They say in comedy it's best to go with what you know, and Sanderson Jones knows how to sell - he used to work in sales - so when he took a stand-up show to the competitive Edinburgh Fringe Festival he decided to only sell tickets by hand (no online, no box office).
People thought he was mad, to which he replied in true sales fashion: "Yeah, if the marketing strategy is that funny, imagine how good the show is!"
Comedian who sells his own tickets
Sanderson Jones sells the tickets to his show, then googles the audience for material for his routine.
Not only did Jones sell well, he found his method changed the dynamic with his audience as he knows them all.
"They're handpicked. It makes the shows wonderful."
It went so well, in fact, that he next booked a West End theatre for one night, and challenged himself to sell it out and then write his show around the people turning up. "If I do know who's coming, then I can research them online and find out stuff about them and weave it into the show." Eight-hundred people showed up and loved it.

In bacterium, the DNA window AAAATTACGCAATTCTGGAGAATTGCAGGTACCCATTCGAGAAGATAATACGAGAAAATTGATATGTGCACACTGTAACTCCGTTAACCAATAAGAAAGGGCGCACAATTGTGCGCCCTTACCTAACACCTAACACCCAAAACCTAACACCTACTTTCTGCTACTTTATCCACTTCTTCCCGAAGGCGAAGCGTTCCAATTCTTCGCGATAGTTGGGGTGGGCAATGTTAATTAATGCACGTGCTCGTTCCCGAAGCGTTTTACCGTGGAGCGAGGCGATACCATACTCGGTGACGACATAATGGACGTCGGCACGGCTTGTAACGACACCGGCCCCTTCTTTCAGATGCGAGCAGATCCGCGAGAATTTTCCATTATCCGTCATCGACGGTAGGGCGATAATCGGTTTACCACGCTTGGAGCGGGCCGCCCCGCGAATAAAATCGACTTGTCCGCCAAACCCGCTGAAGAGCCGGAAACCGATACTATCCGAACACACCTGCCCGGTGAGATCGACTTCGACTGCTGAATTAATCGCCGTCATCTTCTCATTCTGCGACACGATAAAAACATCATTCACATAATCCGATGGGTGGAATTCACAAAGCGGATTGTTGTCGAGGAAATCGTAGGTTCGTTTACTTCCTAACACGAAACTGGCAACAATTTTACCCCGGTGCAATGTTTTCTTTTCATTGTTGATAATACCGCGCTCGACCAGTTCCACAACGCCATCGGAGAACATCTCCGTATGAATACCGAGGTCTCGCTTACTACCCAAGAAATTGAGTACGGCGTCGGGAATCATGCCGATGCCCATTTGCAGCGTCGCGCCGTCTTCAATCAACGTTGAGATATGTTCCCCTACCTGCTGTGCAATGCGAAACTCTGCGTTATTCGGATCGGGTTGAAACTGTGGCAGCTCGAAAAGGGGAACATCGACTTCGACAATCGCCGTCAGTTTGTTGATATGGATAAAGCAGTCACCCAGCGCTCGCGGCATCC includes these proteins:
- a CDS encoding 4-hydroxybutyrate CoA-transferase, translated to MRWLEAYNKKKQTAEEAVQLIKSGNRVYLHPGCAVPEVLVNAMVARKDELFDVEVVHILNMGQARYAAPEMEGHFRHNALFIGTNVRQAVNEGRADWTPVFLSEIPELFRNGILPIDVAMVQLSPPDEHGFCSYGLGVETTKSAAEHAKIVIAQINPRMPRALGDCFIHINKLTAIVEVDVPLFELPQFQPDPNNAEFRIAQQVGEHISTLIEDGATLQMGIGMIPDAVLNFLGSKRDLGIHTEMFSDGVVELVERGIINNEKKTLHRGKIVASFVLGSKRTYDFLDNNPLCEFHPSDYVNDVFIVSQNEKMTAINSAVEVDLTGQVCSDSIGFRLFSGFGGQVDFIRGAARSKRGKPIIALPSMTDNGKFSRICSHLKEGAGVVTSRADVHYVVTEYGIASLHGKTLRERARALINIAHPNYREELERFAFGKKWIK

So what next? Why not the most ridiculous theatre he could imagine to to sell tickets to by hand? So here he is, selling tickets to his show in The Studio at the Sydney Opera House on Tuesday.
"I shouldn't be playing there. I haven't been on TV; I've got no reputation or anything. But I did originally ask if I could play the Concert Hall," he admits.
So far he's travelled all over Sydney to deliver tickets and meet his new friends/audience/subjects. Still, despite being good at sales, good at comedy and good at research, Jones had one handicap that he still had to overcome.
"I am awful with names," he admits. "I had this horrid revelation that I can be good with names … if I care. It just made me realise that I'm a very bad person."
Jones promises to care about you enough to learn your name and Google you, if you'd like to have him hand deliver a ticket ($40) get in touch with him via @SandersonJones.